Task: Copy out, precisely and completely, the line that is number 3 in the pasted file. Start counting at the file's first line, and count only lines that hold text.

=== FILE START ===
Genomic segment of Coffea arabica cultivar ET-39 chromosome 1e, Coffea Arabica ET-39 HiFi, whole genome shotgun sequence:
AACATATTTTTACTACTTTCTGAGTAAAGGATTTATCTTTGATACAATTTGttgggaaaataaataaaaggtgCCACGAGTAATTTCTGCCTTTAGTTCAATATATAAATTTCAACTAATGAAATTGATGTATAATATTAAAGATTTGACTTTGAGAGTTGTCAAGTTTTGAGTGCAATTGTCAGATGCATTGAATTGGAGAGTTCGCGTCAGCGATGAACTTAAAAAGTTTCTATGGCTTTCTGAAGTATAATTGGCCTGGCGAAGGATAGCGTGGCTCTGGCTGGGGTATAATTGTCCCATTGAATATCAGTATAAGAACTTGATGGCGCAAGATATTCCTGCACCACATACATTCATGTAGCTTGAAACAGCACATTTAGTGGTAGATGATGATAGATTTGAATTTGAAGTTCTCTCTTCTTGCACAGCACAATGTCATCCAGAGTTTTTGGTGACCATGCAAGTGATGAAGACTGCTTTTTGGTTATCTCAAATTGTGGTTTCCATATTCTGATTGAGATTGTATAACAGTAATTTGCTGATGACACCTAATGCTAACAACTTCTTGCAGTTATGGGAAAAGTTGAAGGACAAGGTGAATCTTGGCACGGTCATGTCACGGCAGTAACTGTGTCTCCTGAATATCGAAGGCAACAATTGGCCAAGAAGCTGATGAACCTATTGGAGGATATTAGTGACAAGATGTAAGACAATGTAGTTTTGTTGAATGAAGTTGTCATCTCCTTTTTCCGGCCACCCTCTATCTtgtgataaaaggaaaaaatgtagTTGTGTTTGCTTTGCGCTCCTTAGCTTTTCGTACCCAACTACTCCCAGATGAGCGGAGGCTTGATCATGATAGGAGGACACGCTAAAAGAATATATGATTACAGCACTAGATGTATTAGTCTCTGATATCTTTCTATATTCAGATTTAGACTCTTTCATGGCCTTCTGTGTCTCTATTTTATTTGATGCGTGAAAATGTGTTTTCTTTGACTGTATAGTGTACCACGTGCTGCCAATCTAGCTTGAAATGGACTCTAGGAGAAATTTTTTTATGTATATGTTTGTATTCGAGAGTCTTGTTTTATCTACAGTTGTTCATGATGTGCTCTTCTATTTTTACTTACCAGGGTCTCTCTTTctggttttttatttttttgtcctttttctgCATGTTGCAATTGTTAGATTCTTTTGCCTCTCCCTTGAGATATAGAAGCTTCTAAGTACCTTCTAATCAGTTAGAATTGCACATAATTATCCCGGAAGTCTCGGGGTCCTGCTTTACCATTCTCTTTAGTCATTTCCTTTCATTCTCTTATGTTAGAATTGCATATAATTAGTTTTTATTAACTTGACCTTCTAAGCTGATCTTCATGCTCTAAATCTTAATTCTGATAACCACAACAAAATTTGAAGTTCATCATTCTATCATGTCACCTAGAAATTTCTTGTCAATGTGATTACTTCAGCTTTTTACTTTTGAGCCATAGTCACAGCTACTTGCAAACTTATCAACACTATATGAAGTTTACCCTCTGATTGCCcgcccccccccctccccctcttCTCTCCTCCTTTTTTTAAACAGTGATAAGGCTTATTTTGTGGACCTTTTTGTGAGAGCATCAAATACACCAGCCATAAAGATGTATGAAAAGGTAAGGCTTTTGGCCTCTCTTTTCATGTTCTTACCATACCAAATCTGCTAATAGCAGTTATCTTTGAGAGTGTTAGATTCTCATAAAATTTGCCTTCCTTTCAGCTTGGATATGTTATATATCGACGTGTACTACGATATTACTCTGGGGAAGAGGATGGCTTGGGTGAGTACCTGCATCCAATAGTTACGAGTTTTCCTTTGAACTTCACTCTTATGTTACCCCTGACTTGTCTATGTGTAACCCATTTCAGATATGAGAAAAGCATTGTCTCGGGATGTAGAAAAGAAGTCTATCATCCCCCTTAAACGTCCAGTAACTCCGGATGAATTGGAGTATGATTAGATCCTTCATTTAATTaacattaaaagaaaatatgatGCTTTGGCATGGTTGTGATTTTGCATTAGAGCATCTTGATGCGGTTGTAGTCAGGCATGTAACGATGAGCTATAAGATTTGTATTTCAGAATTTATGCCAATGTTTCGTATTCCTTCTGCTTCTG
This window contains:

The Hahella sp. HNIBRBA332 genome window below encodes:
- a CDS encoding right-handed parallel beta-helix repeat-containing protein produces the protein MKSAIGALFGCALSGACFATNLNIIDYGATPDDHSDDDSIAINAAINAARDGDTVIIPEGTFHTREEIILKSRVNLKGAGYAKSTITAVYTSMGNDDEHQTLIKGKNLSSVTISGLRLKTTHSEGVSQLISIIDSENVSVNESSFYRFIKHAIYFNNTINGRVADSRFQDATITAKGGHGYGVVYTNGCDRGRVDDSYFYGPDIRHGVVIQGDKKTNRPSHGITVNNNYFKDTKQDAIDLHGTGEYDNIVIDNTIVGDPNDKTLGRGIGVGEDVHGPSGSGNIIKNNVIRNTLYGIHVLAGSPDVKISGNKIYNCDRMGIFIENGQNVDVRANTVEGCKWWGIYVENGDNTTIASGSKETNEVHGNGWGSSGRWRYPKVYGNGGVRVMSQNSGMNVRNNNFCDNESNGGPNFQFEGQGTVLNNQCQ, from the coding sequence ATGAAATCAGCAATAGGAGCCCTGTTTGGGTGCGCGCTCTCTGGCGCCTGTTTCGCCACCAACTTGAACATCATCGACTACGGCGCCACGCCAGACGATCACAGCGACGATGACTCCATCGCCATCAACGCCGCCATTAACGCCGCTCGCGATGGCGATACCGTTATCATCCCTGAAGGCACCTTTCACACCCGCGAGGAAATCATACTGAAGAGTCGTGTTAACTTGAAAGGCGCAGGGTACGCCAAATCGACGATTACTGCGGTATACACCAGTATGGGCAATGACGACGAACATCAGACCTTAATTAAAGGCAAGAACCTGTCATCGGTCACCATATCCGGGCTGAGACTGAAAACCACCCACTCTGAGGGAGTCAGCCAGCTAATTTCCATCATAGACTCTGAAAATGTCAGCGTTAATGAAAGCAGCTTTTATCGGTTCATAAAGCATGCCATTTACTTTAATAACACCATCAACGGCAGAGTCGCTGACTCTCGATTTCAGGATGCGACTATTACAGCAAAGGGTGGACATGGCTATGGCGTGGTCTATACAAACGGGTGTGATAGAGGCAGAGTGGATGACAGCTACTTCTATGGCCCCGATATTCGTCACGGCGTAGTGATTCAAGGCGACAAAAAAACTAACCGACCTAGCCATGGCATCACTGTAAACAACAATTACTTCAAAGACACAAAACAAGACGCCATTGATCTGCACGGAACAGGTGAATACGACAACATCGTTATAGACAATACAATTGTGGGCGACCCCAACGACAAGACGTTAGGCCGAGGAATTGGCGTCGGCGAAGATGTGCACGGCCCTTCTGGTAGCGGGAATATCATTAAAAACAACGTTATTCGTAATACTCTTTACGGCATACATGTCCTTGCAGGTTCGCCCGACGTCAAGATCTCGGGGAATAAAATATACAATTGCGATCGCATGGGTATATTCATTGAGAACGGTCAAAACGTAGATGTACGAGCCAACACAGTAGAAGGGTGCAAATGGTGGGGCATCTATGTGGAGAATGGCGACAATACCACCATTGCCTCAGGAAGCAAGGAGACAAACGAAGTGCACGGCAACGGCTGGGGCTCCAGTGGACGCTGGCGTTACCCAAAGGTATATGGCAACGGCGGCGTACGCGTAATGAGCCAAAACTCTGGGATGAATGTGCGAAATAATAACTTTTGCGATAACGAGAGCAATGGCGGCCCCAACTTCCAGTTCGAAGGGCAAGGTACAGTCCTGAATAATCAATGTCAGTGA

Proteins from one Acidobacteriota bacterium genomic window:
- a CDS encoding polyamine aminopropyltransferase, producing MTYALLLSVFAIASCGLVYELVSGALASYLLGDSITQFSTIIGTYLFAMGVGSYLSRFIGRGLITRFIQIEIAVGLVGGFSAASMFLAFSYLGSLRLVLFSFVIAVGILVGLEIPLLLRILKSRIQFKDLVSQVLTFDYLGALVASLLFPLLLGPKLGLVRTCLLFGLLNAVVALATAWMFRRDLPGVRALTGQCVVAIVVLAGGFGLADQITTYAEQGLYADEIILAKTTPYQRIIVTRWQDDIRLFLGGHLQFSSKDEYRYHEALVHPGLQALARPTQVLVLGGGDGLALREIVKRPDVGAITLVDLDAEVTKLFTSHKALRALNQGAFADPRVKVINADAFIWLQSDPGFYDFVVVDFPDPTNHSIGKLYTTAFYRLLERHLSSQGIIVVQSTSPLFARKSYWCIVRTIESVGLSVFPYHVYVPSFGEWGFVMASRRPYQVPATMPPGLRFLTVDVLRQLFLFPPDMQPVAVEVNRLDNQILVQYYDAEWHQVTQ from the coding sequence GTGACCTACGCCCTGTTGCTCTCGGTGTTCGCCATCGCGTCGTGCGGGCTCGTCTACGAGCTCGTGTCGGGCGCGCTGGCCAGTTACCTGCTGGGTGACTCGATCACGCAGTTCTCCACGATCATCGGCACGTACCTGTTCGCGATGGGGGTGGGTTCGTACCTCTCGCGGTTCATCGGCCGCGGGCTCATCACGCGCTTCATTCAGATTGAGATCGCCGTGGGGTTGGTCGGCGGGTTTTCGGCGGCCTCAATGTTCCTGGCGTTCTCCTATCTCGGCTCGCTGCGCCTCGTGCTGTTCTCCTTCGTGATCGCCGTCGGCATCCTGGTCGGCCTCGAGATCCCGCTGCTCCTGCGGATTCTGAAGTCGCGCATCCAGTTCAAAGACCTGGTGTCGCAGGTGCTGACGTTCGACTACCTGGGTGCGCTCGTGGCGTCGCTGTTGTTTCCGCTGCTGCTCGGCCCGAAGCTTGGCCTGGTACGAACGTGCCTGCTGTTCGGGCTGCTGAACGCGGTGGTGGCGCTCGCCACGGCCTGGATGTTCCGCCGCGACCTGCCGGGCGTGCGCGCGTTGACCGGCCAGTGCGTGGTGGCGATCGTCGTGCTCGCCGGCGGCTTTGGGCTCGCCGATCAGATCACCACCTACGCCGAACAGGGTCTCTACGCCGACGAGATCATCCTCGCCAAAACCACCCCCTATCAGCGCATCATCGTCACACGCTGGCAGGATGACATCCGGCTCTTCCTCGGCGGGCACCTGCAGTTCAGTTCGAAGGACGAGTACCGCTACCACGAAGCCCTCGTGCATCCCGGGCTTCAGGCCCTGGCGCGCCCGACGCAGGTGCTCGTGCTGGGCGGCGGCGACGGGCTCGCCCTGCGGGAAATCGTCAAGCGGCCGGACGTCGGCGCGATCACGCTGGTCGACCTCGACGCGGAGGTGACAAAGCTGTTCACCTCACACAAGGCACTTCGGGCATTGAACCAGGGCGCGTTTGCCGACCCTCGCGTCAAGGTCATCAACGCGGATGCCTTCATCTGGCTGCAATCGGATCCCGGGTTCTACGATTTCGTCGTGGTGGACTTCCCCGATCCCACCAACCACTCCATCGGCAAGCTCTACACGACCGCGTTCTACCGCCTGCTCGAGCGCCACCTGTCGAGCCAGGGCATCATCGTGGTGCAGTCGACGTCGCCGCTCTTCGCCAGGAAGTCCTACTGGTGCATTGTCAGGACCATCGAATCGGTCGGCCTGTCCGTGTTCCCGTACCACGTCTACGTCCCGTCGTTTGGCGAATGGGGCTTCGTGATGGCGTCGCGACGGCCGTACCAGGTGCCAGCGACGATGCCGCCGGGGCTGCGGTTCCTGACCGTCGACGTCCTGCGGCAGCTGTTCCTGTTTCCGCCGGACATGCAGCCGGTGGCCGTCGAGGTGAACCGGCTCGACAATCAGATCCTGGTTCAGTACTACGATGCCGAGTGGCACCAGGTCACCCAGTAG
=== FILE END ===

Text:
This window contains: